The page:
Scotland’s towns and villages are helping tackle the climate emergency
Scotland’s climate is changing. Across Scotland, initiatives are moving beyond cities to consider what can be done in Scotland’s towns and villages.
At an online event held today, during #ScotClimateWeek, and organised by Scotland’s design agency, Architecture and Design Scotland, our Project Officer Heather Ashworth told the attendees about the work she has been doing to support communities to take climate action.
Heather said, “Keep Scotland Beautiful was delighted to be invited to share our experiences of supporting community action on climate change at this key event. It has been inspiring to support communities across Scotland to put plans in place to take real, meaningful climate action. A year on from COP26 it demonstrates an ongoing awareness of the need for urgent action on the climate crisis and the importance of the role we can all play.”
The story of two other projects which have been exploring place-based collaborative approaches to climate action in Scotland were also shared by Architecture and Design Scotland and the Improvement Service.
The three speakers gave examples of how communities and organisations in Scotland’s towns and rural areas are working together to make adaptations to respond to, and combat, the changing climate.
The Scottish Government’s Energy and Climate Change directorate also participated in the event to set the scene of how locally based projects are contributing to a wider strategy to tackle the climate emergency.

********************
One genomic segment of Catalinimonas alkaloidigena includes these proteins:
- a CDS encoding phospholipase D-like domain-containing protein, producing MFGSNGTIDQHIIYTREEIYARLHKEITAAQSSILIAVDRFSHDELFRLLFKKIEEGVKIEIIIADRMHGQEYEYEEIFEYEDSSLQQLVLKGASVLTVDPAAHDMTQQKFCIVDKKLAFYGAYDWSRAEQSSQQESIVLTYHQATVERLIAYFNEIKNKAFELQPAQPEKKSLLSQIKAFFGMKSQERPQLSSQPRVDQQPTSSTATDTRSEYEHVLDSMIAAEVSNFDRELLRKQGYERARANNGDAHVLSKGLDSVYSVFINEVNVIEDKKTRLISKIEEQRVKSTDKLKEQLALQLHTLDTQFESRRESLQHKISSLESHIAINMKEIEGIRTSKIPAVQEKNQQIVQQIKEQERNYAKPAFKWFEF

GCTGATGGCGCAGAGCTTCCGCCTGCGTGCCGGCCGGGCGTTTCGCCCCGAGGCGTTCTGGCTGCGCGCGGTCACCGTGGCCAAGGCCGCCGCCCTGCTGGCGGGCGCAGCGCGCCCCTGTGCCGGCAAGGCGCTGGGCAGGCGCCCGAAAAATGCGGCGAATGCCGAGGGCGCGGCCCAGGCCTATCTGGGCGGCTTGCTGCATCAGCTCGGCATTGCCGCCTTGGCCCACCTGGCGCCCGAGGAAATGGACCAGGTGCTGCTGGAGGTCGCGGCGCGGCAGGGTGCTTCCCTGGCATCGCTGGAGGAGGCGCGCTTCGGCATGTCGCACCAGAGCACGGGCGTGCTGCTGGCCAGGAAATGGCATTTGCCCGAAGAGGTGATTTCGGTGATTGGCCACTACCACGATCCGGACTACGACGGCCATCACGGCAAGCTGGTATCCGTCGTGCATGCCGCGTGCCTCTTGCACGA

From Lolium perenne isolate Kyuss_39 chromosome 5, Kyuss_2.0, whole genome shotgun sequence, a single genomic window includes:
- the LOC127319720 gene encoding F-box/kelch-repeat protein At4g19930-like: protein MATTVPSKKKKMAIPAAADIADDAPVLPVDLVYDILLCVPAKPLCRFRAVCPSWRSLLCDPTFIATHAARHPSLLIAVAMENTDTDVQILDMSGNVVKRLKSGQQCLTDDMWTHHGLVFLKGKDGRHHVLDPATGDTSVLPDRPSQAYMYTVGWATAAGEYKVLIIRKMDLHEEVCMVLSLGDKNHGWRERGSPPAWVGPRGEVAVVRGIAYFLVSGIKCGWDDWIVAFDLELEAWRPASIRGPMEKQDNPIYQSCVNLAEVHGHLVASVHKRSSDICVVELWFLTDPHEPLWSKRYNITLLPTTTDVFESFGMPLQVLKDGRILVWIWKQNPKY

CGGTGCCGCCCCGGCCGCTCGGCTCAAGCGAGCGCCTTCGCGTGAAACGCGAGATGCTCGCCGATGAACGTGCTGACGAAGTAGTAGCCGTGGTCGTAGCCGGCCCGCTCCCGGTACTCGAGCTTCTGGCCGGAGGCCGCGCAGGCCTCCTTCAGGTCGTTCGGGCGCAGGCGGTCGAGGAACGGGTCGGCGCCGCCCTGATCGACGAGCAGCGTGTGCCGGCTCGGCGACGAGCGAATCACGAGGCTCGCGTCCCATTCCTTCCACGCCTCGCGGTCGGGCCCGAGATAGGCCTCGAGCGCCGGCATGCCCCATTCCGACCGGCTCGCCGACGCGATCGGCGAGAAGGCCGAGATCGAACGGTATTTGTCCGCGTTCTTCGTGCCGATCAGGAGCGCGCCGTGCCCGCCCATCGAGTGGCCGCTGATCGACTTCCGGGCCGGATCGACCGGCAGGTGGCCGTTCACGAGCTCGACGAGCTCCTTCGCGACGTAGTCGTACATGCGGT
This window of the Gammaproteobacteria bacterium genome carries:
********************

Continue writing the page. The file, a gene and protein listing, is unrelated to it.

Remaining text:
Jim MacDonald, Chief Executive, Architecture and Design Scotland said, “At this critical time it is crucial that we work together to find place-based solutions to the climate emergency. We know that working on climate has so many co-benefits including tackling fuel poverty and making our town centres more liveable. By bringing together key projects we get to see the great work that is already happening across Scotland – and hopefully, inspire others to take climate action.”
Susan Rintoul, Place and Wellbeing Project Officer, the Improvement Service, said “Our places can positively or negatively impact on our wellbeing. Negative impacts can happen as the result of unintended consequences of an intervention meant with good intentions. It is important to consider the impacts of our interventions to adapt and mitigate climate change can have on health and inequalities. The Shaping Places for Wellbeing Programme aims to support this.
Find out more about our work to support seven communities to develop bespoke Community Climate Action Plans.
27 September 2022